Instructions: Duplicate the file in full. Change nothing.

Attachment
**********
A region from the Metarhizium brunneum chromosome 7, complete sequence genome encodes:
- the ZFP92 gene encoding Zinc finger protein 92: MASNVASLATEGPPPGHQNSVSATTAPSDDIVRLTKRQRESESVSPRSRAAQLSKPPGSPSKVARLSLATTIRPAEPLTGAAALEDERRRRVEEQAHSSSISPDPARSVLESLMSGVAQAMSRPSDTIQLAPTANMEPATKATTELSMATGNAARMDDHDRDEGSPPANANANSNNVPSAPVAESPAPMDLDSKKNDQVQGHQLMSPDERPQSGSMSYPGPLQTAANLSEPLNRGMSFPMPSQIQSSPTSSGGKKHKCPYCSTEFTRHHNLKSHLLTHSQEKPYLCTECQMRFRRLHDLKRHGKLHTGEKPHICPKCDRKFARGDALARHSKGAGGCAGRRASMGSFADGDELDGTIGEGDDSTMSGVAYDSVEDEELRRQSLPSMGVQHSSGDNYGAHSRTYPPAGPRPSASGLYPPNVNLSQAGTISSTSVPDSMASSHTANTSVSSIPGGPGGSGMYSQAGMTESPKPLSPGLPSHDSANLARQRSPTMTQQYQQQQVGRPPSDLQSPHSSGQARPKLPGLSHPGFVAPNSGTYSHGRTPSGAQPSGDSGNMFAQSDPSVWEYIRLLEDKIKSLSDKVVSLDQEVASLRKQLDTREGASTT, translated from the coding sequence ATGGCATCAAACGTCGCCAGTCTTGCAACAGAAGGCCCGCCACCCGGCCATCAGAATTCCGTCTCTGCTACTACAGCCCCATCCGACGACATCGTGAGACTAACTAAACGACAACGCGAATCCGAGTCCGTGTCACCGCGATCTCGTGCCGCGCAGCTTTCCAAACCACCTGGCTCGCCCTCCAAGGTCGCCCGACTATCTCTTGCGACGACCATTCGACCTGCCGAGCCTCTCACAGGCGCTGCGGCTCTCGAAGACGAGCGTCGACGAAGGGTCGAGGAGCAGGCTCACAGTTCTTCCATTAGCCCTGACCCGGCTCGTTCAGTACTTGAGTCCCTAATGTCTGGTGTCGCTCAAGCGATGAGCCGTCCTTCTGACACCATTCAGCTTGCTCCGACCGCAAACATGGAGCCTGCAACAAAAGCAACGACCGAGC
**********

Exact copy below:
A region from the Metarhizium brunneum chromosome 7, complete sequence genome encodes:
- the ZFP92 gene encoding Zinc finger protein 92: MASNVASLATEGPPPGHQNSVSATTAPSDDIVRLTKRQRESESVSPRSRAAQLSKPPGSPSKVARLSLATTIRPAEPLTGAAALEDERRRRVEEQAHSSSISPDPARSVLESLMSGVAQAMSRPSDTIQLAPTANMEPATKATTELSMATGNAARMDDHDRDEGSPPANANANSNNVPSAPVAESPAPMDLDSKKNDQVQGHQLMSPDERPQSGSMSYPGPLQTAANLSEPLNRGMSFPMPSQIQSSPTSSGGKKHKCPYCSTEFTRHHNLKSHLLTHSQEKPYLCTECQMRFRRLHDLKRHGKLHTGEKPHICPKCDRKFARGDALARHSKGAGGCAGRRASMGSFADGDELDGTIGEGDDSTMSGVAYDSVEDEELRRQSLPSMGVQHSSGDNYGAHSRTYPPAGPRPSASGLYPPNVNLSQAGTISSTSVPDSMASSHTANTSVSSIPGGPGGSGMYSQAGMTESPKPLSPGLPSHDSANLARQRSPTMTQQYQQQQVGRPPSDLQSPHSSGQARPKLPGLSHPGFVAPNSGTYSHGRTPSGAQPSGDSGNMFAQSDPSVWEYIRLLEDKIKSLSDKVVSLDQEVASLRKQLDTREGASTT, translated from the coding sequence ATGGCATCAAACGTCGCCAGTCTTGCAACAGAAGGCCCGCCACCCGGCCATCAGAATTCCGTCTCTGCTACTACAGCCCCATCCGACGACATCGTGAGACTAACTAAACGACAACGCGAATCCGAGTCCGTGTCACCGCGATCTCGTGCCGCGCAGCTTTCCAAACCACCTGGCTCGCCCTCCAAGGTCGCCCGACTATCTCTTGCGACGACCATTCGACCTGCCGAGCCTCTCACAGGCGCTGCGGCTCTCGAAGACGAGCGTCGACGAAGGGTCGAGGAGCAGGCTCACAGTTCTTCCATTAGCCCTGACCCGGCTCGTTCAGTACTTGAGTCCCTAATGTCTGGTGTCGCTCAAGCGATGAGCCGTCCTTCTGACACCATTCAGCTTGCTCCGACCGCAAACATGGAGCCTGCAACAAAAGCAACGACCGAGC